Dr Colin Leslie Smailes

Issue: BCMJ, vol. 50, No. 9, November 2008, Page 523 Obituaries


Colin Smailes was born in Yorkshire, England, and became a fourth-generation physician of the Smailes family. Educated at the Leys School and Emmanuel College, Cambridge, he later qualified from the Royal London Hospital.

Colin arrived in Vancouver in 1960 and the following year set up his practice in Surrey, with staff privileges at Surrey Memorial Hospital. He quickly established his practice providing surgical, obstetric, and emergency room care to young families. His quiet, calm demeanor made him popular, especially with children. A busy practice did not prevent him from involving himself in hospital administration, leading to his appointment in the late 1960s as chief of staff. 

He chaired the hospital’s first medical audit committee, which led to his interest in and commitment to doctors’ accountability for not only the care they provided, but also for the cost of that care. Later his colleagues showed their confidence in him by electing him to the BCMA Board of Directors, representing District 6. It was the time of the introduction of medicare in the late 1960s, and politically sensitive. When Premier W.A.C. Bennett published the incomes of individual doctors and then moved to prorate the payments to the high-income earners, there was a political explosion and Colin Smailes was at the centre of it.

In 1968 Euan Horniman started the reform group, a small group of Lower Mainland doctors who felt that any agreement between the BCMA and the provincial government must be ratified by the membership by mail ballot. Out of this determination the BCMA politically became a two-party organization, establishment and re­form, as it addressed the changes that government proposed regarding the provision of health care to British Columbians and the payments to doctors for the services they provided. Initially the reform message was sent across the province by the aggressive, hard-hitting District 6 newsletter edited by Horniman and Smailes. With the establishment of reform dominance in the BCMA, Colin Smailes left the political arena to promote the issue of physician accountability through local medical audit committees and conjoint MSP–BCMA Patterns of Practice review. Subsequently the College initiated audit of aberrant practice patterns in cooperation with the Medical Services Plan. Colin Smailes was the pioneer in doctors accounting for the care they provided to British Columbians.

In the evening of his career, Colin joined Dr Ching Lau in developing Surrey’s day-care programs for the elderly, and together they set up and ran the transitional care unit, providing 1 month’s active post-op care and rehabilitation to joint-replacement patients.

As a teenager he began a lifelong love affair with boats. As a medical student in London he lived on a houseboat on the Thames. In his home in Surrey he built a 33-foot wooden trimarin, having first built the barn in which the boat was to be constructed. He and his wife, Cath­erine, spent countless happy hours with their three children sailing the San Juan and Gulf Islands. He not only sailed the trimarin, he was a gourmet cook and entertained his family and friends with creative meals.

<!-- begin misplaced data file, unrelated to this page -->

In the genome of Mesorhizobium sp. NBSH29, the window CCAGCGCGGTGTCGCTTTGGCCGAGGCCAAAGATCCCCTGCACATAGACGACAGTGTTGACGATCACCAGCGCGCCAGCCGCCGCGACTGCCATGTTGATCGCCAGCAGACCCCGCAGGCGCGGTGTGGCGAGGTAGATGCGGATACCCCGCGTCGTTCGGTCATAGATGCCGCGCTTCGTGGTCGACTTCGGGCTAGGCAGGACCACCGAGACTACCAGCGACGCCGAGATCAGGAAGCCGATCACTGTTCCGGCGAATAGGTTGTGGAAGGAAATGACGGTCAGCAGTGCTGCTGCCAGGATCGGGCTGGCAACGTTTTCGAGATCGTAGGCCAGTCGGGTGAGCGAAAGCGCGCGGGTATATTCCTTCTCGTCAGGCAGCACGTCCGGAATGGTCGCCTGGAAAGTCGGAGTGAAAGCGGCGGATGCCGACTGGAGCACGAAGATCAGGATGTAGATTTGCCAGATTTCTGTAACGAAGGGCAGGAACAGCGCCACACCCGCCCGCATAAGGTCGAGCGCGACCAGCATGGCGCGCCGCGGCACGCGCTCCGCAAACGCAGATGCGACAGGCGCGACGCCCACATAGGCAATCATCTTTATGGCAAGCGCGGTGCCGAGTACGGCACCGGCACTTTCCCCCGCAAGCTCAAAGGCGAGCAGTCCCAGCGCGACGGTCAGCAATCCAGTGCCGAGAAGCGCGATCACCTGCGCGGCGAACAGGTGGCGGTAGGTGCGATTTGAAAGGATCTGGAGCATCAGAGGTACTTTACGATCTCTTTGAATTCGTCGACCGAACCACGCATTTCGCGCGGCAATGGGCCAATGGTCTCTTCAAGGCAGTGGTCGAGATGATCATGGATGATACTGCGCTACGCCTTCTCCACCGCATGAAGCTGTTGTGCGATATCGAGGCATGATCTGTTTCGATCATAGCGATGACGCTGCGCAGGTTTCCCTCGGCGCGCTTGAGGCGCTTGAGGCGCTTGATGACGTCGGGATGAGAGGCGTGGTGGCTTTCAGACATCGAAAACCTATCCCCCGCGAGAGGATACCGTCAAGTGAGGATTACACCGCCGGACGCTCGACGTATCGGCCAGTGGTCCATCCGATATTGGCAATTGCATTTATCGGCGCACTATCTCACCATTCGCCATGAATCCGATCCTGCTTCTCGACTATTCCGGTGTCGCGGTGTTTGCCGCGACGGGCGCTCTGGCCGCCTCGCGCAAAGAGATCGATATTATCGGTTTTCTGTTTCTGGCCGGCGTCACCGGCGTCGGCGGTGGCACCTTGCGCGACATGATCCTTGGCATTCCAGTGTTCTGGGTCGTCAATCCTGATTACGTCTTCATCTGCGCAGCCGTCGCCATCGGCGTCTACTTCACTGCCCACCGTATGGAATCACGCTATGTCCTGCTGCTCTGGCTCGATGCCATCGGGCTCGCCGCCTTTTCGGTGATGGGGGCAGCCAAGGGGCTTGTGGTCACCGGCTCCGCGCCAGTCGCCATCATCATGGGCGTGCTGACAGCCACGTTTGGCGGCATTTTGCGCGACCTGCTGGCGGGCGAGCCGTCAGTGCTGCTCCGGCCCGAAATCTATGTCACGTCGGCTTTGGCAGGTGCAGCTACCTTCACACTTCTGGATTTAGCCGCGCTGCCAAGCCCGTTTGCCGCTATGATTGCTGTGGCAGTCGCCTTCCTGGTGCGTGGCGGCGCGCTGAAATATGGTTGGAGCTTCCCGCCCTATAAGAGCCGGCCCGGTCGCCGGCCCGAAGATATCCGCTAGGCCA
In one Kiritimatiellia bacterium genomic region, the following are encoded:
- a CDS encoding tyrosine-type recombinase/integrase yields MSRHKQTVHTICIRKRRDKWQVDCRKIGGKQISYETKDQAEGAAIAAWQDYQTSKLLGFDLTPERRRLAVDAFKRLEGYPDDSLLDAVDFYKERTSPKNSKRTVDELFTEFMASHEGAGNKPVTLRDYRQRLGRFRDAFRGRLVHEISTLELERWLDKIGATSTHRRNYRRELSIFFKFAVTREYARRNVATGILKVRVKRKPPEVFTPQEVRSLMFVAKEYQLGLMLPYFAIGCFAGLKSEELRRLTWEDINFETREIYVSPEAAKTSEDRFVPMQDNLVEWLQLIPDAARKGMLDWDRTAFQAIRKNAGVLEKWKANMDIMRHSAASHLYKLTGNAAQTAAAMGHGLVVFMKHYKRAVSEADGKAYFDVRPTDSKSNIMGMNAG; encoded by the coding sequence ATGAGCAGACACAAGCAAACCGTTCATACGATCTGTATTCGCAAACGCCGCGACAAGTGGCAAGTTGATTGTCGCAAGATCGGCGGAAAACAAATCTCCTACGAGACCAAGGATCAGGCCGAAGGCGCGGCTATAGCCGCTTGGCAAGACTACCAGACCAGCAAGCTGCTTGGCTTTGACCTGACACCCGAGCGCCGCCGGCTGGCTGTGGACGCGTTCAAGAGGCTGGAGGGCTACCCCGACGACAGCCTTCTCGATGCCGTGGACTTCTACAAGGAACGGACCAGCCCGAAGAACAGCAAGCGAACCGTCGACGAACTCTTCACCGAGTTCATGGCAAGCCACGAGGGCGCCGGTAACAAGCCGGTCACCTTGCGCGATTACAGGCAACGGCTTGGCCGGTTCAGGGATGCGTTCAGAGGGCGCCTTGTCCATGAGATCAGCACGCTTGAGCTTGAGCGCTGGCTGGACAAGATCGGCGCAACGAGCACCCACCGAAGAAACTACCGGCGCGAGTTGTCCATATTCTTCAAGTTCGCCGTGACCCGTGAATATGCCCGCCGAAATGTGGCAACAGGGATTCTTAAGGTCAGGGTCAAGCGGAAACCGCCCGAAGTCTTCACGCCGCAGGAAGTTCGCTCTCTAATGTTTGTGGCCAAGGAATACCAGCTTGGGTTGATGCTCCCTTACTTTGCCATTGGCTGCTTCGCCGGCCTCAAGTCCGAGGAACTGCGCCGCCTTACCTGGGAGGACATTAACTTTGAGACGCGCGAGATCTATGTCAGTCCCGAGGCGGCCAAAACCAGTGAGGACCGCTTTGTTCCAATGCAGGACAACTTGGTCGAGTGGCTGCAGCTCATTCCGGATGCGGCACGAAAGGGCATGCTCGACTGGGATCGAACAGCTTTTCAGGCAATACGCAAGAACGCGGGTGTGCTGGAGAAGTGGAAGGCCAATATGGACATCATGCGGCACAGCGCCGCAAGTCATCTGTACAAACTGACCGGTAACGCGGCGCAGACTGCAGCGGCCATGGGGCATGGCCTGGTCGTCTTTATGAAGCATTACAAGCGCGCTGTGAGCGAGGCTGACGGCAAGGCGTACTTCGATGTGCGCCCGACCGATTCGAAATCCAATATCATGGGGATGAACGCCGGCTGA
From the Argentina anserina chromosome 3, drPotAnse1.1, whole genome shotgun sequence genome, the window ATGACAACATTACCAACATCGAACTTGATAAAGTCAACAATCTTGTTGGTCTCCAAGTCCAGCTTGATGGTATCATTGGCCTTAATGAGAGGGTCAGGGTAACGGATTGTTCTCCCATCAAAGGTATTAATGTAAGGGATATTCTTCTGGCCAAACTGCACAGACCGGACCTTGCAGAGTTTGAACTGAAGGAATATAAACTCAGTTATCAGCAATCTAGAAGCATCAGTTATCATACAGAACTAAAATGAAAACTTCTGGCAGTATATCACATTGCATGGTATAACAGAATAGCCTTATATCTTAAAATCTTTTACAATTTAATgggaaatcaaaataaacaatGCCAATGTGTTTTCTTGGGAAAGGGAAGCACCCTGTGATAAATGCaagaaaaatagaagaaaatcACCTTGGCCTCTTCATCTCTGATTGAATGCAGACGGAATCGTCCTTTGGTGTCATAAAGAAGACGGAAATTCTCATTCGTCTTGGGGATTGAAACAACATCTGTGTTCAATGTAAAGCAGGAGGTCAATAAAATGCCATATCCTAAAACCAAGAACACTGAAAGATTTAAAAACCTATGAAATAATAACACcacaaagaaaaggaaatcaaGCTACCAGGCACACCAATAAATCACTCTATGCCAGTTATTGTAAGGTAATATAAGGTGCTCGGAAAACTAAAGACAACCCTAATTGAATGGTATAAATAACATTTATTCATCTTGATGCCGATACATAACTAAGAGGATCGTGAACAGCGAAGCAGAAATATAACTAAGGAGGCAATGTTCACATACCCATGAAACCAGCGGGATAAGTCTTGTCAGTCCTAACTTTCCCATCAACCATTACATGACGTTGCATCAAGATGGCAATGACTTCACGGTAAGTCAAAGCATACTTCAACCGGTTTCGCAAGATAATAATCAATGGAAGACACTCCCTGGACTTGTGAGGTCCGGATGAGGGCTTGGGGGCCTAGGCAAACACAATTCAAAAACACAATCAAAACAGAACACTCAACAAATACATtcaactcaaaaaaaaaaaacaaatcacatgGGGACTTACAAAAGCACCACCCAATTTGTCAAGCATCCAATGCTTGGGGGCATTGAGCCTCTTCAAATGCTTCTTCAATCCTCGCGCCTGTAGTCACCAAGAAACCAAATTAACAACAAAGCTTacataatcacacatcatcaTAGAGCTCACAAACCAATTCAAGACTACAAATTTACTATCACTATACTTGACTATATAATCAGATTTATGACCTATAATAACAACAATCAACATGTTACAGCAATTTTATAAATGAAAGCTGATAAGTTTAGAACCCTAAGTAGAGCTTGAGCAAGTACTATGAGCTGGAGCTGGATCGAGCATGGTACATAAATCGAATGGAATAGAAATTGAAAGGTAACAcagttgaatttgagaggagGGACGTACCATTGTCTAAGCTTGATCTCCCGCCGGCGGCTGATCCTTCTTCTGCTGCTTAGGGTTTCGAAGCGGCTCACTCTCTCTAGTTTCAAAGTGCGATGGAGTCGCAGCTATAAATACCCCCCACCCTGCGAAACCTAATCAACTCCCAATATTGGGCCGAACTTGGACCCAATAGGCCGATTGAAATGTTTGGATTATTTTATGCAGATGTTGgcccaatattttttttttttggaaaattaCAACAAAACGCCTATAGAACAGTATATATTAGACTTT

Without fanfare or fuss Colin Smailes was unique and significant, not only to his family friends and his patients, but also to his profession, to governments, and to British Columbians.

—John O’Brien-Bell, MB Surrey

John O’Brien-Bell, MB. Dr Colin Leslie Smailes. BCMJ, Vol. 50, No. 9, November, 2008, Page(s) 523 - Obituaries.

Above is the information needed to cite this article in your paper or presentation. The International Committee of Medical Journal Editors (ICMJE) recommends the following citation style, which is the now nearly universally accepted citation style for scientific papers:
Halpern SD, Ubel PA, Caplan AL, Marion DW, Palmer AM, Schiding JK, et al. Solid-organ transplantation in HIV-infected patients. N Engl J Med. 2002;347:284-7.

About the ICMJE and citation styles

The ICMJE is small group of editors of general medical journals who first met informally in Vancouver, British Columbia, in 1978 to establish guidelines for the format of manuscripts submitted to their journals. The group became known as the Vancouver Group. Its requirements for manuscripts, including formats for bibliographic references developed by the U.S. National Library of Medicine (NLM), were first published in 1979. The Vancouver Group expanded and evolved into the International Committee of Medical Journal Editors (ICMJE), which meets annually. The ICMJE created the Recommendations for the Conduct, Reporting, Editing, and Publication of Scholarly Work in Medical Journals to help authors and editors create and distribute accurate, clear, easily accessible reports of biomedical studies.

An alternate version of ICMJE style is to additionally list the month an issue number, but since most journals use continuous pagination, the shorter form provides sufficient information to locate the reference. The NLM now lists all authors.

BCMJ standard citation style is a slight modification of the ICMJE/NLM style, as follows:

  • Only the first three authors are listed, followed by "et al."
  • There is no period after the journal name.
  • Page numbers are not abbreviated.

For more information on the ICMJE Recommendations for the Conduct, Reporting, Editing, and Publication of Scholarly Work in Medical Journals, visit www.icmje.org

BCMJ Guidelines for Authors

Carrie Alexander says: reply

Sorry to hear of Dr Smailes passing. I worked for him as a teenager for a few years until 1981 when I had a daughter. Many years later I had a son and named him Colin after Dr Smailes. I learned a lot while working at his office on King George Highway.

Leave a Reply